Children’s emotional development is stunted, says child trauma expert Bruce Perry

(Photo: Murdo Macleod)

Derren Hayes talks to psychiatrist Bruce Perry who says many children’s problems stem from the absence of positive engagement with adults

A storyline in the TV drama Desperate Housewives had one of the women create an online pseudonym on a social networking site in an attempt to talk to her introverted teenage son.

The fact that the character had to resort to subterfuge illustrates the difficulty some young people have engaging with adults. This growing problem is linked to a stunting of children’s emotional development, says US child psychiatrist Bruce Perry.

The senior fellow at the Child Trauma Academy, a Texas-based not-for-profit organisation that promotes innovations in services, research and education in child maltreatment and trauma, is in Scotland this month to speak at a series of conferences examining the long-term consequences that experiencing trauma at a young age can have on a child’s development.

The academy’s research has shown that changes in the way children’s brains are developing are making it harder for them to form relationships.

Relationship impoverished

“Our culture is becoming relationship impoverished,” he says. “We are spending less time with people and more time watching TV or interacting electronically.

“The number of relationships children now have [with adults] is about one tenth of those three generations ago. It means children are not getting sufficient stimulation to develop properly – we are raising them in a different sensory world.”

Children’s relationships with positive adult role models can be a significant factor in their ability to deal with trauma in their lives, says Perry. Child trauma across much of the western world is on the increase, with the consequences seen in rises in exclusions from school, youth custody, mental health problems and growing numbers on the child protection register.

Much of Perry’s work examines the effects on children of living in chaotic circumstan­ces. For example, where a parent is addicted to alcohol or drugs, in households where domestic violence is common, and where sexual or emotional abuse takes place. He says the trauma this causes changes the biology of the child’s brain, damaging its development and making it more likely they will experience emotional problems.

This trauma tends to be in predominantly impoverished areas, but Perry says economics is not the defining factor. “If we find a poor family living in a community where there is stability – if they are part of a church group and have good friends – the outcomes for these children are not bad at all. Outcomes are not bad because of a lack of material goods, but because they don’t have adults in their lives.”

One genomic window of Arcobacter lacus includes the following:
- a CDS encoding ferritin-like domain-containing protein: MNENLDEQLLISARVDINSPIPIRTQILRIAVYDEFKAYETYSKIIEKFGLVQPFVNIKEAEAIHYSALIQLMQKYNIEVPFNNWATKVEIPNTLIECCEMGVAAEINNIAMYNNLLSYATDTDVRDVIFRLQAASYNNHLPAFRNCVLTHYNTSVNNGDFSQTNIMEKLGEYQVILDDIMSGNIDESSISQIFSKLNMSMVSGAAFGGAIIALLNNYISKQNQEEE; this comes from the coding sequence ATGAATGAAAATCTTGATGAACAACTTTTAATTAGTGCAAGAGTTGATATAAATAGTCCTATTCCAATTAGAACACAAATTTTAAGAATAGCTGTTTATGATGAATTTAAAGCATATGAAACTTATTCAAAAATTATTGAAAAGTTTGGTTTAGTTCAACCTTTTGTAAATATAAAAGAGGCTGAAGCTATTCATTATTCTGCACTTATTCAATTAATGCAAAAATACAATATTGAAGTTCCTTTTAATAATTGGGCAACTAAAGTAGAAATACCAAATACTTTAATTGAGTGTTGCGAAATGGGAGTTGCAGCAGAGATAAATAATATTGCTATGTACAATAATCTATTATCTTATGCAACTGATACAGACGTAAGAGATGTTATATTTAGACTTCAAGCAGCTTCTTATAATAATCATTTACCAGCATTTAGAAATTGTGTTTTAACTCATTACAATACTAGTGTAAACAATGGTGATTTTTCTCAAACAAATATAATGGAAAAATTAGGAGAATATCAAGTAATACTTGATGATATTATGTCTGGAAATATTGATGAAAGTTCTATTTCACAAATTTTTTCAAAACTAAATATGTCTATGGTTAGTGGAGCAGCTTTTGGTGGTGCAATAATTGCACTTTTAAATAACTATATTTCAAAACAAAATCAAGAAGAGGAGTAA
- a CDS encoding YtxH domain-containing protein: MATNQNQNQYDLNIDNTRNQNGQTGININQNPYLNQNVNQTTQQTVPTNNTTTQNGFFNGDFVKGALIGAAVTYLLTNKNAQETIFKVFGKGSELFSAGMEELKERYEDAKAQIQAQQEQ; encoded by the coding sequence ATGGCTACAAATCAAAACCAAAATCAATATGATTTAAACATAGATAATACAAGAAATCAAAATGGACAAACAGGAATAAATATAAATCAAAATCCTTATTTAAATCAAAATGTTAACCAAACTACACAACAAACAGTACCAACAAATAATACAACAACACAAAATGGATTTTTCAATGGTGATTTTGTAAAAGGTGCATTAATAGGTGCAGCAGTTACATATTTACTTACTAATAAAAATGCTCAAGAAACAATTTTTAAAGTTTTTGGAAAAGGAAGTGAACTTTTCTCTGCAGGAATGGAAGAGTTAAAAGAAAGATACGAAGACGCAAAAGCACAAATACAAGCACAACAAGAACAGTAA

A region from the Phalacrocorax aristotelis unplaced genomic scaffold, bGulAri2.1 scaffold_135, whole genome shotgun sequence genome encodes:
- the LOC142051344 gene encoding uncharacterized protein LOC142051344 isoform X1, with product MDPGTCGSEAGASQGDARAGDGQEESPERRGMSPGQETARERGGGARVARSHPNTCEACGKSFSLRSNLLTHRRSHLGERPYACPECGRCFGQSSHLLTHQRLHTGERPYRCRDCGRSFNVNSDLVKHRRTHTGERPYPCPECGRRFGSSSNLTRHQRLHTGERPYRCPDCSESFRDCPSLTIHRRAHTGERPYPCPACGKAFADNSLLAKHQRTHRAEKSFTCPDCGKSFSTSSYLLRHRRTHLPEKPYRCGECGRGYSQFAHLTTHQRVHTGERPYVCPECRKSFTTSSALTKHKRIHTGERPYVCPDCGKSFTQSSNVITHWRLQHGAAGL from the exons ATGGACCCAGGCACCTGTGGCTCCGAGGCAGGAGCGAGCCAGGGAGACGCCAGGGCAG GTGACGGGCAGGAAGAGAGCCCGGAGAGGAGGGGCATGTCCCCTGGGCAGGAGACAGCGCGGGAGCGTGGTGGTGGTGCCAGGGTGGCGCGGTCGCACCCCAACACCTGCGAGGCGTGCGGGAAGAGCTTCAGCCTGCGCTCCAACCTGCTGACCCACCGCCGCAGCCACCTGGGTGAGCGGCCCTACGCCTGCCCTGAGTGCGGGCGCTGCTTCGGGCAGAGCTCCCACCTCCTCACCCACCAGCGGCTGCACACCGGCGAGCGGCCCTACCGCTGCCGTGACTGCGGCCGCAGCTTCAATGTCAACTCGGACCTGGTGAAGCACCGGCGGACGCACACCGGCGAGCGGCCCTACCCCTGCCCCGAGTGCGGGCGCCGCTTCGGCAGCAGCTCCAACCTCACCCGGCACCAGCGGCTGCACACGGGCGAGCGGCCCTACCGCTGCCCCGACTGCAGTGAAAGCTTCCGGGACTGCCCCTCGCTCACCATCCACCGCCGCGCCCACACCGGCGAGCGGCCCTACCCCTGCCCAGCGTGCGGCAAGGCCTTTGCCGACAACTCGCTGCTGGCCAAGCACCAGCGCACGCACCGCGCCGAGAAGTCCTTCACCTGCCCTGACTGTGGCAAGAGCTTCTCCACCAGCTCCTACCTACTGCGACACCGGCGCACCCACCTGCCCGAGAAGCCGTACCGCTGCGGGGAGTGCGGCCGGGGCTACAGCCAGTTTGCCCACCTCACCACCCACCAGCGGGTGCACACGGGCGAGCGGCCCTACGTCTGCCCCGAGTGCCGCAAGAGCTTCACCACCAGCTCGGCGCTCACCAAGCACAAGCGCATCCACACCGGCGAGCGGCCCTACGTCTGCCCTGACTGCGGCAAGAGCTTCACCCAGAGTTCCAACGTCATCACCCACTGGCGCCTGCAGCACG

Child survivors

These findings are backed up by his experiences of working with child survivors of US disasters such as Hurricane Katrina, 9/11 and the Colombine shootings.

“We have learned a lot from children who in many ways have had normal lives and then experienced a catastrophic event. If they have had a normal development, these kids have a tendency to get better quicker than those who haven’t because their more stable social networks act as a therapeutic web.”

This work has helped develop the treatment programme at the academy that has pioneered the use of yoga, therapeutic massage and movement. The approach assesses the stage children are at in terms of motor, cognitive and emotional development.

“We use non-conventional methods to estimate what parts of the brain appear to be affected by trauma: we can then suggest the kinds of sequences of activities that can help the child,” says Perry.

Quick fix

This approach doesn’t sit comfortably with traditional methods of dealing with childhood behavioural problems. “We’re inclined to want a quick fix and medication fits that. Drugs can be helpful but they are poorly used. Cognitive behavioural therapy is excellent for some children, but many we work with aren’t responsive to that.”

In fact, he says “good old-fashioned social work” can play a role in a child’s recovery. “Some of the most important stuff we do is nothing to do with understanding the brain: it is making sure these kids have enough healthy adults in their life. It could be simple things like convincing a child to go to a neighbourhood party or spending time with their grandparents.”

But while he is confident that the professionals are in place to meet vulnerable children’s needs, he says the systems they work within – medical, child protection and youth justice – are “broken”.

“Our systems don’t understand these children. We can have a kid that has a good experience at a residential centre but then has to go back to this real world where the local mental health service doesn’t recognise trauma and just puts the kid on drugs.”

This article is published in the 6 November 2008 edition of Community Care under the headline “Lack of adult interaction?”

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